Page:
scale_color_manual(values = c("#00AFBB", "#E7B800")) +
theme_minimal()+
theme(text = element_text(size = 15)) It seems that:

• Both series are stationary (later is check with the ADF test), and
• Disturbances in variable $$X$$ are visible after periods in $$Y$$ (as expected).

### Check Stationarity

# If necessary
# install.packages("tseries")
library(tseries)

adf.test(na.omit(Y), k=3) #na.omit() to delete the first 2 periods of lag

• With a p-value of 0.01 and 0.01 for series $$X$$, and $$Y$$, we assure that both are stationary.
• No transformation needed for the series.

### Granger Test

#### Step 1. $$(Y \sim X)$$

# If neccesary
# install.packages("lmtest")
library(lmtest)
grangertest(Y ~ X, order = 2, data = data)

## Granger causality test
##
## Model 1: Y ~ Lags(Y, 1:2) + Lags(X, 1:2)
## Model 2: Y ~ Lags(Y, 1:2)
##   Res.Df Df      F    Pr(>F)
## 1    192
## 2    194 -2 198.42 < 2.2e-16 ***
## ---
## Signif. codes:  0 '***' 0.001 '**' 0.01 '*' 0.05 '.' 0.1 ' ' 1


#### Step 2. $$(X \sim Y)$$

grangertest(X ~ Y, order = 2, data = data)

## Granger causality test
##
## Model 1: X ~ Lags(X, 1:2) + Lags(Y, 1:2)
## Model 2: X ~ Lags(X, 1:2)
##   Res.Df Df      F Pr(>F)
## 1    192
## 2    194 -2 1.2028 0.3026

• We see that the effect of lags of number of $$X$$ is highly significant, and conclude that $$X$$ predicts the future of $$Y$$.

• The null hypothesis is not rejected for the converse relationship. Thus, we conclude that $$X$$ Granger causes $$Y$$.

### Impulse Response Functions

After establishing that $$X$$ predicts the future of $$Y$$, it is often useful to show exactly how how a shock in $$X$$ in the present will impact $$Y$$ in the future. Impulse response functions are a great way to visualize the magnitude and duration of this impact on $$Y$$.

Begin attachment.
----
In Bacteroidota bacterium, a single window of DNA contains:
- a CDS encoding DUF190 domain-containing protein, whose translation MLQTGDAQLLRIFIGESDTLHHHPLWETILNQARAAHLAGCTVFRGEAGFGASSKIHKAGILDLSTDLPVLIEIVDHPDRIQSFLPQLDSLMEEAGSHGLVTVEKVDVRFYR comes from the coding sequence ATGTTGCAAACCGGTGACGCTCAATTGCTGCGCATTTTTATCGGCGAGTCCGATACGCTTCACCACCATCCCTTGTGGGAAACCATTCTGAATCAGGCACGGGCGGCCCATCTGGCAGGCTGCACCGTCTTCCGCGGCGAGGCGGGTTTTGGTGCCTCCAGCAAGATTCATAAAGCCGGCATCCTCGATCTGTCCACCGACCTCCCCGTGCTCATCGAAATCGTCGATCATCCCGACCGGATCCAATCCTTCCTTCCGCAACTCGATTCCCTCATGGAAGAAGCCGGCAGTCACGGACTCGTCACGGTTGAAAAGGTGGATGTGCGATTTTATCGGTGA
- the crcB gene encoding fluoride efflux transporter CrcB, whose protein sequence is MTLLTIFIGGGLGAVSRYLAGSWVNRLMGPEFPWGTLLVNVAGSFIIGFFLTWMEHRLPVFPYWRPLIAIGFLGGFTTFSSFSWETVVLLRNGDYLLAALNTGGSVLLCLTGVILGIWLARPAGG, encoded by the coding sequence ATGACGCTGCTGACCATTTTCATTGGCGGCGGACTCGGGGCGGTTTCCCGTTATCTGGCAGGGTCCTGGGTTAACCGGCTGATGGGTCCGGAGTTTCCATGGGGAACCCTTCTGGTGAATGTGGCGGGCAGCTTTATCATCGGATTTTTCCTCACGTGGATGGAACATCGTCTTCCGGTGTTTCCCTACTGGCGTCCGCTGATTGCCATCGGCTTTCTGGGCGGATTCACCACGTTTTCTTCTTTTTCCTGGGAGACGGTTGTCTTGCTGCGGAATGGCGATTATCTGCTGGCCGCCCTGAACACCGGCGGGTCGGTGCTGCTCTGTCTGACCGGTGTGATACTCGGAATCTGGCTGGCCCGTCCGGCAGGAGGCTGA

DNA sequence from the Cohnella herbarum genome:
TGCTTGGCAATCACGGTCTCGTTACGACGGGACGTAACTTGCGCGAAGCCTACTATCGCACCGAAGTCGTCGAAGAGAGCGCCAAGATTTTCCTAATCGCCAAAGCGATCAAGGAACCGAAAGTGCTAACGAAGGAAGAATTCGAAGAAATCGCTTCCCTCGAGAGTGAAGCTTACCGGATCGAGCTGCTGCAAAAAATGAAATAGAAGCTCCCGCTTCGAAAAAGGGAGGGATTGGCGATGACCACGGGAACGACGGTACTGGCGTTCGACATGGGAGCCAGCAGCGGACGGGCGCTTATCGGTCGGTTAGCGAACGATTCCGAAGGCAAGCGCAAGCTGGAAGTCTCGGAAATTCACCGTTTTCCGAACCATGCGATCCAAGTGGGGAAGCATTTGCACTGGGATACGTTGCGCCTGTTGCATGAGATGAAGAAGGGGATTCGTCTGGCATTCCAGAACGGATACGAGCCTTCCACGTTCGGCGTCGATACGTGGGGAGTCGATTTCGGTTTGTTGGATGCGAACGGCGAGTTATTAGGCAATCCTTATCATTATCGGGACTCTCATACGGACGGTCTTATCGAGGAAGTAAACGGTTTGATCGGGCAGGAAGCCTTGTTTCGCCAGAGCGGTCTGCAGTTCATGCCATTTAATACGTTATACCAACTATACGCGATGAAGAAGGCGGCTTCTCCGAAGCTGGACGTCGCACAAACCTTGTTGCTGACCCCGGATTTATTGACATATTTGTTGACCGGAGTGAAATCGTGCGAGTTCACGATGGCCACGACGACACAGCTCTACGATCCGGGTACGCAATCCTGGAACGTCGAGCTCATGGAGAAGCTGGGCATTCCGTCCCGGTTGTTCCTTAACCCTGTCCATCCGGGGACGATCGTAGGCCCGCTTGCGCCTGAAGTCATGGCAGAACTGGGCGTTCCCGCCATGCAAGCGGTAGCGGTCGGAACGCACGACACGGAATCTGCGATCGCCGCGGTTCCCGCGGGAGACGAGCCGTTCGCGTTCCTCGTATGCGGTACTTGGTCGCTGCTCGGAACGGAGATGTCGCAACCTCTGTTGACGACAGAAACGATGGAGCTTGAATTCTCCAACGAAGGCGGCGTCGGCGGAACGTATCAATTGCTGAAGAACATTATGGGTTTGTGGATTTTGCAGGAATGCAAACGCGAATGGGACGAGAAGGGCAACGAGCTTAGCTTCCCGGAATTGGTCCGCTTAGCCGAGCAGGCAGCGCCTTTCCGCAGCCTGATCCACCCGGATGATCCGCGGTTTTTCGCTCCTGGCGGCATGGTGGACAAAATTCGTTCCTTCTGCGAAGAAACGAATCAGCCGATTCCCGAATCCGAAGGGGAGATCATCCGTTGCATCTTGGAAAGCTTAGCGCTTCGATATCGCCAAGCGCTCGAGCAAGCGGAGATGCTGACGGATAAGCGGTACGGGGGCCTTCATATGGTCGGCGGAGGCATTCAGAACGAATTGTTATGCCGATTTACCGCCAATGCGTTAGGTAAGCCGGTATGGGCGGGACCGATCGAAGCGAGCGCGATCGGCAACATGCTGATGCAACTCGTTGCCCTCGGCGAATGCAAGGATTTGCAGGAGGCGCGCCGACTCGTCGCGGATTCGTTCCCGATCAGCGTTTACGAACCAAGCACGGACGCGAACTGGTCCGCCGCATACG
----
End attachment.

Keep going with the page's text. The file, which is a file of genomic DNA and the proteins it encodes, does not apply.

#### Vector Autoregression

In order to visualize the impulse response function, we first need to transform the $$X$$ and $$Y$$ variables through Vector Autoregression (VAR) modeling. In brief, VAR models are a multivariate generalization of scalar autoregressive (AR) models (for more information, see the AR Models page). Through a multivariate auto regression, we can use the autoregressive elements of each variable to visualize the granger causality we tested for earlier.

VAR modeling can be done through the vars package in R.

# If necessary
# install.packages("vars")

library(vars)

# Select only the X and Y columns and save as time series data
data_ts = ts(data[2:3])

# Remove first lagged observation to omit NA values
data_ts = data_ts |> na.omit()

# Save the model as a vector autoregression (VAR)
model = VAR(data_ts, type = "const")


#### Plotting the IRF

Now that we have created our VAR model, we can plot how a shock to $$X$$ will impact $$Y$$. To do this we will use the vars::irf() function and the base R plot() function.

# Create the impulse response function
model_IRF = irf(model)

# Plot
plot(model_IRF) This plot shows the response in $$Y$$ to a shock in $$X$$. As we would expect from the granger tests we ran earlier, a shock to $$X$$ has a statistically significant effect on $$Y$$. A positive shock to $$X$$ results in a positive shock of similar magnitude in $$Y$$ in the following period. This plot shows the response in $$X$$ of a shock to $$Y$$. A shock in $$Y$$ elicits a very small, not statistically significant effect in $$X$$. This is a visual confirmation that $$Y$$ does not Granger cause $$X$$.

Granger, C. W. (1969). Investigating Causal Relations by Econometric Models and Cross-Spectral Methods. Econometrica, 37(3), 424–438.

Pierce, D.A. (1977). $R^2$ Measures for Time Series. Special Studies Paper No. 93, Washington, D.C.: Federal Reserve Board.